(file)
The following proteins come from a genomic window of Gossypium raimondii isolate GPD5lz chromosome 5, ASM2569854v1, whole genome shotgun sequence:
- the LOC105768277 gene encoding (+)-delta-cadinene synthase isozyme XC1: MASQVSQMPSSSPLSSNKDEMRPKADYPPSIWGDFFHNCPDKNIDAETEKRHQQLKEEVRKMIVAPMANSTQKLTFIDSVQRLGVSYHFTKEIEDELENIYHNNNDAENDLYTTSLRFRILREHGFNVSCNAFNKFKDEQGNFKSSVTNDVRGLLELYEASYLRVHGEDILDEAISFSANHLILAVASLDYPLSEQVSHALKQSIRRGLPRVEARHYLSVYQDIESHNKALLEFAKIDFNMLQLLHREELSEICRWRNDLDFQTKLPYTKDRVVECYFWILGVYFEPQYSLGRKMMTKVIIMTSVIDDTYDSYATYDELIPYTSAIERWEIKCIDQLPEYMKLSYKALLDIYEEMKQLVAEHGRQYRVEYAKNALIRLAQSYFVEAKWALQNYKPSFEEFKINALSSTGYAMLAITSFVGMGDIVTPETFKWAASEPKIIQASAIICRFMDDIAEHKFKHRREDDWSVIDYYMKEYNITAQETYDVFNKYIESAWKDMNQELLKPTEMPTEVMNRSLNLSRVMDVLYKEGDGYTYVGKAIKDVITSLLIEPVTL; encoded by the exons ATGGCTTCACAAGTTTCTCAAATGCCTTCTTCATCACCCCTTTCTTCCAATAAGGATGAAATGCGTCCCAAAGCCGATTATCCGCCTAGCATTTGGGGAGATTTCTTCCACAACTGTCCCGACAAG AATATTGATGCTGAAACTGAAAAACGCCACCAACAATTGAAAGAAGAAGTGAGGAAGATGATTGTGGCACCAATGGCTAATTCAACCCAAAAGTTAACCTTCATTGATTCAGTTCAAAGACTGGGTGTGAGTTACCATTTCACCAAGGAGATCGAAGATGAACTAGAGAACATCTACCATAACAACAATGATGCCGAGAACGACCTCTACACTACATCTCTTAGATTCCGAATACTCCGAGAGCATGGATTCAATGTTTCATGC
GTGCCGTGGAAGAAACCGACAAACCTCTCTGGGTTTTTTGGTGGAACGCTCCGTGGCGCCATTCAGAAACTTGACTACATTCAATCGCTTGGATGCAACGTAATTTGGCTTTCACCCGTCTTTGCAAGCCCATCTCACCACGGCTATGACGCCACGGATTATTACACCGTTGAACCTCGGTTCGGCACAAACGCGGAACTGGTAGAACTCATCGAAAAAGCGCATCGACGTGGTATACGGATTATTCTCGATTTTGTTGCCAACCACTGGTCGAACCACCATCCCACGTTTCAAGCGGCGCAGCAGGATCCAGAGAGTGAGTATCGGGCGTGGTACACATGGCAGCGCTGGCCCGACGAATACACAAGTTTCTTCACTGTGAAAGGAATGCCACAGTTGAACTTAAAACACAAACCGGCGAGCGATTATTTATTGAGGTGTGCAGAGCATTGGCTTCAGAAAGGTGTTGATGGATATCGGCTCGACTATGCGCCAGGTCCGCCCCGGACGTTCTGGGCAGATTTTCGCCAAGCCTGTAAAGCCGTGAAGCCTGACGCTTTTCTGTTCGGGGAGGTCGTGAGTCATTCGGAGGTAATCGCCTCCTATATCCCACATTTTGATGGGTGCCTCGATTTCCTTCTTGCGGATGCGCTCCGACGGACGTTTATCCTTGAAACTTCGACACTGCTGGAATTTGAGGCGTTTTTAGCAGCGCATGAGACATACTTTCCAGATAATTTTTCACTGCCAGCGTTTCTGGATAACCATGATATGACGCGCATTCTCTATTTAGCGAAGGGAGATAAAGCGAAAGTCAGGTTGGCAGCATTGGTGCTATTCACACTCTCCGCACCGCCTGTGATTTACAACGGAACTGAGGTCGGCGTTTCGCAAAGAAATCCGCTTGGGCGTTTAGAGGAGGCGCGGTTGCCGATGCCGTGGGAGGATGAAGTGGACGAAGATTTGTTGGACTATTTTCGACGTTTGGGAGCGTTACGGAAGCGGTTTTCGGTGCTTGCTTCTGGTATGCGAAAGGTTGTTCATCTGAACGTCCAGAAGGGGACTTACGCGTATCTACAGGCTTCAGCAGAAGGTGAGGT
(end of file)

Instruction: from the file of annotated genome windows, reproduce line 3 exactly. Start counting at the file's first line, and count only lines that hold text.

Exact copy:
GTGCCGTGGAAGAAACCGACAAACCTCTCTGGGTTTTTTGGTGGAACGCTCCGTGGCGCCATTCAGAAACTTGACTACATTCAATCGCTTGGATGCAACGTAATTTGGCTTTCACCCGTCTTTGCAAGCCCATCTCACCACGGCTATGACGCCACGGATTATTACACCGTTGAACCTCGGTTCGGCACAAACGCGGAACTGGTAGAACTCATCGAAAAAGCGCATCGACGTGGTATACGGATTATTCTCGATTTTGTTGCCAACCACTGGTCGAACCACCATCCCACGTTTCAAGCGGCGCAGCAGGATCCAGAGAGTGAGTATCGGGCGTGGTACACATGGCAGCGCTGGCCCGACGAATACACAAGTTTCTTCACTGTGAAAGGAATGCCACAGTTGAACTTAAAACACAAACCGGCGAGCGATTATTTATTGAGGTGTGCAGAGCATTGGCTTCAGAAAGGTGTTGATGGATATCGGCTCGACTATGCGCCAGGTCCGCCCCGGACGTTCTGGGCAGATTTTCGCCAAGCCTGTAAAGCCGTGAAGCCTGACGCTTTTCTGTTCGGGGAGGTCGTGAGTCATTCGGAGGTAATCGCCTCCTATATCCCACATTTTGATGGGTGCCTCGATTTCCTTCTTGCGGATGCGCTCCGACGGACGTTTATCCTTGAAACTTCGACACTGCTGGAATTTGAGGCGTTTTTAGCAGCGCATGAGACATACTTTCCAGATAATTTTTCACTGCCAGCGTTTCTGGATAACCATGATATGACGCGCATTCTCTATTTAGCGAAGGGAGATAAAGCGAAAGTCAGGTTGGCAGCATTGGTGCTATTCACACTCTCCGCACCGCCTGTGATTTACAACGGAACTGAGGTCGGCGTTTCGCAAAGAAATCCGCTTGGGCGTTTAGAGGAGGCGCGGTTGCCGATGCCGTGGGAGGATGAAGTGGACGAAGATTTGTTGGACTATTTTCGACGTTTGGGAGCGTTACGGAAGCGGTTTTCGGTGCTTGCTTCTGGTATGCGAAAGGTTGTTCATCTGAACGTCCAGAAGGGGACTTACGCGTATCTACAGGCTTCAGCAGAAGGTGAGGT